The Dialog Wines Blog
Anyone who knows me and has talked wine with me before is probably aware that I have been a little a critical and somewhat skeptical of wine reviews, scores and ratings. More so, I feel bad for the consumer that is so caught up in these scores, that they just might be missing out on some really great wines. With that said, I will conveniently put my skepticism aside and I’m going to tell you about two wines that have great scores. But regardless of the scores, the key word here is “value.” We have not brought in a lot of Spanish wine thus far, but these two were irresistible and needed to be shared. Great scores, great price and best of all, great wine that is a little bit different from your average weekend purchase.
1) Bodegas Ondarre Reserva 2004, (Rioja, Spain) $19.98
If its scores and awards you want, its scores and awards you will get!
– Wine Spectator top 100 in 2010 and awarded 91 points
– Robert Parker, the Wine Advocate awarded 92 points
– Decanter Magazine: Highly Recommended, 4 stars!
Those are some pretty serious reviews and ratings from three of the most recognizable names in the wine industry. However, most importantly, this wine has received an award that only few wines ever have; The Dialog Wines coveted “Stamp of Approval.” Yes my friends, this wine is “Old World” in every way. Aged? Yes. Ready to drink right now but still age worthy? Absolutely. Can you get a fantastic Rioja Reserva for under $20? Yes you can but not for long. Almost every case that we imported has been reserved so if you are in the liquor store this week, I highly recommend going to the Spanish section to see if Bodegas Ondarre Reserva is on the shelf.
75% Tempranillo, 15% Mazuleo, 10% Garnacha (Grenache), this wine has been aged for 16 months in American and French oak barrels. “Black cherry, licorice, smoke, tobacco and tar notes mingle in this firm, lively red. Maturing now, but shows balance and length. Still fresh, this brings you back for another sip. Drink now through 2016.”
– Wine Spectator
For $19.98, this is one of those wines that just isn’t available everyday. This wine truly is for everyone.
2) Pago de Valdoneje (Bierzo, Spain) $17.79
While visiting the world’s most famous wine fair, Vin Expo in Bordeaux, we stumbled upon this boutique wine estate and we are delighted that we did. We tasted and shortly after, my colleague commented that the Pago de Valdoneje was really special and incredible value. We decided that we would try to bring in small quantity to see if we could sell a wine from an obscure region, made from a relatively unknown grape in Mencia.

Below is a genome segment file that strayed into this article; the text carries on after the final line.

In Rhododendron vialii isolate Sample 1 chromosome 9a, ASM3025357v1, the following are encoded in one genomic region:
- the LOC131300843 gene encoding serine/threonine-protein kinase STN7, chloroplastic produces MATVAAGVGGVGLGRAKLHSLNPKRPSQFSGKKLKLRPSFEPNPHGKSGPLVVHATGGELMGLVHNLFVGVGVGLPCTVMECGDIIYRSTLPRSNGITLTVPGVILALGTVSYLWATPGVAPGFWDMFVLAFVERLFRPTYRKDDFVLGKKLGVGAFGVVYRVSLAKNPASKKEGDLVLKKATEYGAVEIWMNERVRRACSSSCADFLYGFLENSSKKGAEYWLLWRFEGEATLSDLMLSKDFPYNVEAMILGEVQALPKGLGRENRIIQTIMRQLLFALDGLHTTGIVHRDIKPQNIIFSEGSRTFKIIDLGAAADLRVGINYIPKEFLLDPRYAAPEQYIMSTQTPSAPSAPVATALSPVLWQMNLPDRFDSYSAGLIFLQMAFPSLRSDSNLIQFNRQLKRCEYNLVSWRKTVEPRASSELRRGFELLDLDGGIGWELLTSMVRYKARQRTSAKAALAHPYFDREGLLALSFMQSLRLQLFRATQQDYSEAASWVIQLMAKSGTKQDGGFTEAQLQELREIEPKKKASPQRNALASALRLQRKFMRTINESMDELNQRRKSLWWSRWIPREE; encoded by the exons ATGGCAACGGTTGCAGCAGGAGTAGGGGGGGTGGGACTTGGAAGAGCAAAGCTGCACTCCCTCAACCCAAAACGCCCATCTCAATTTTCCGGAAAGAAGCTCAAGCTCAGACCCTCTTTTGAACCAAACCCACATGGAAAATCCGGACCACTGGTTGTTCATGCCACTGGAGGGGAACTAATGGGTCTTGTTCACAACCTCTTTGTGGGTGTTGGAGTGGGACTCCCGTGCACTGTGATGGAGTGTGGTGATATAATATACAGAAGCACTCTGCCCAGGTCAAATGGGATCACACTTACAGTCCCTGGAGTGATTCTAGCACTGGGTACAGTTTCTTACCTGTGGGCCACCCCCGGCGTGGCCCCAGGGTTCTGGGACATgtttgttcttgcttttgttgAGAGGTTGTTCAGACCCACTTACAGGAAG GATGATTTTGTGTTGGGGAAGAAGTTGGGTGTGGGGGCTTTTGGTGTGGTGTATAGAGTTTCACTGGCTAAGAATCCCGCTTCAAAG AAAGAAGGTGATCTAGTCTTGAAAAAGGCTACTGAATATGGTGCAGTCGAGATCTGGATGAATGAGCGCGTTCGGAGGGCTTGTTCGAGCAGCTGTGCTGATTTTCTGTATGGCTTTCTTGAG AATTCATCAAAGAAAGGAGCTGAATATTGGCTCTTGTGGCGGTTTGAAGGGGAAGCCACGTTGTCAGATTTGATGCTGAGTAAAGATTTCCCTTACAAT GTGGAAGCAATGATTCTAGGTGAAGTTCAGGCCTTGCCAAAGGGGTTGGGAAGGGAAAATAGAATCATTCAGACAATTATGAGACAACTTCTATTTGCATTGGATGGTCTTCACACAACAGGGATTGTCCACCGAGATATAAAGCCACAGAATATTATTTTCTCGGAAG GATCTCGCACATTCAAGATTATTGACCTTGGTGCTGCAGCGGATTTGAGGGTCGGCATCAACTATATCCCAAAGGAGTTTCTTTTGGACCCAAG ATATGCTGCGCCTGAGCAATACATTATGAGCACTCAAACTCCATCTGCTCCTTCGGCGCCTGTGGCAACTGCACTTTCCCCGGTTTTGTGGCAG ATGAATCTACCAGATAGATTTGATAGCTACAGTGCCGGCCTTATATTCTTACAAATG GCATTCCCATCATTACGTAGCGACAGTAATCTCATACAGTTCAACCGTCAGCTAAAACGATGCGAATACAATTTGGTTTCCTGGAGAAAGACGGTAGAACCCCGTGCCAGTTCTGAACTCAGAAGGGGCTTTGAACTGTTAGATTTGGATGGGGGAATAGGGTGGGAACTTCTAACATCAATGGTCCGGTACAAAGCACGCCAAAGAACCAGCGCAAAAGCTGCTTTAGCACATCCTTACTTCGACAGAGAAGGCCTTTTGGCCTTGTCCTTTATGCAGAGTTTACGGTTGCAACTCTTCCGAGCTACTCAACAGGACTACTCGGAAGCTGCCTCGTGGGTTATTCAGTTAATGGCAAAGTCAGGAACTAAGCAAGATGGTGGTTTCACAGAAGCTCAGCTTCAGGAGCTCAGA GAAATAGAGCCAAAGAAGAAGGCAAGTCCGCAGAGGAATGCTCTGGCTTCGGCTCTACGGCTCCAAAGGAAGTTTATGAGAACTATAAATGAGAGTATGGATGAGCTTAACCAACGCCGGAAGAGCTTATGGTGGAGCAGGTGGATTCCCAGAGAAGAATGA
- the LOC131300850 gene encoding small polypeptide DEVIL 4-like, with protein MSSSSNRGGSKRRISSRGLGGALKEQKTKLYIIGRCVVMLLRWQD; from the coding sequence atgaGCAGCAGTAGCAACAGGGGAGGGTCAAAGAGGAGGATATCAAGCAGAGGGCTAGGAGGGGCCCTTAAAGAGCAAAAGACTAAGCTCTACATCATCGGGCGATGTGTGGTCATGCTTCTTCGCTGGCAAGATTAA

If its points and scores that grab your attention, then you will be pleased to know that shortly after our visit, Robert Parker, The Wine Advocate awarded the wine 91 Points. We moved quickly to secure a larger allocation as we knew that the wine would sell out given its high praise from The Wine Advocate. We were able to secure a nice sized allocation and cases have been bought up since the wine arrived a few weeks ago. The good news is that there is still plenty to go around as we were able to add to our original allocation.
If you are curious about Mencia (the grape variety from Bierzo, used to make Pago de Valdoneje), I will borrow the words of the Globe and Mail’s Beppi Corsariol to help enlighten you:
“Mencia? It’s not exactly famous. But it might be called – I cringe at the word – fashionable. Spanish wine cognoscenti are wise to it, extolling its bright fruit, food-friendly acidity and pretty, herbal-floral overtones. Imagine a cross between delicate pinot noir, crisp cabernet franc and savoury cool-climate syrah from France’s Rhône Valley and you get a vague and enticing picture. Ancient, uncommon and complex, yet light on its feet, it’s a wine geek’s wine.”
Did you hear that? For $17.79, you too can be a wine geek.
Now that’s “Worth the Conversation.” Contact me firstname.lastname@example.org if you’d like to learn more about Bodegas Ondarre or Pago de Valdoneje.
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“I’ll admit that when I try and weigh my likes and dislikes against all the wine I’ve tasted, it is easy to generalize and say that I enjoy some varietals more than others. But choosing the variety doesn’t account for the ‘style of a wine’ all the time either.”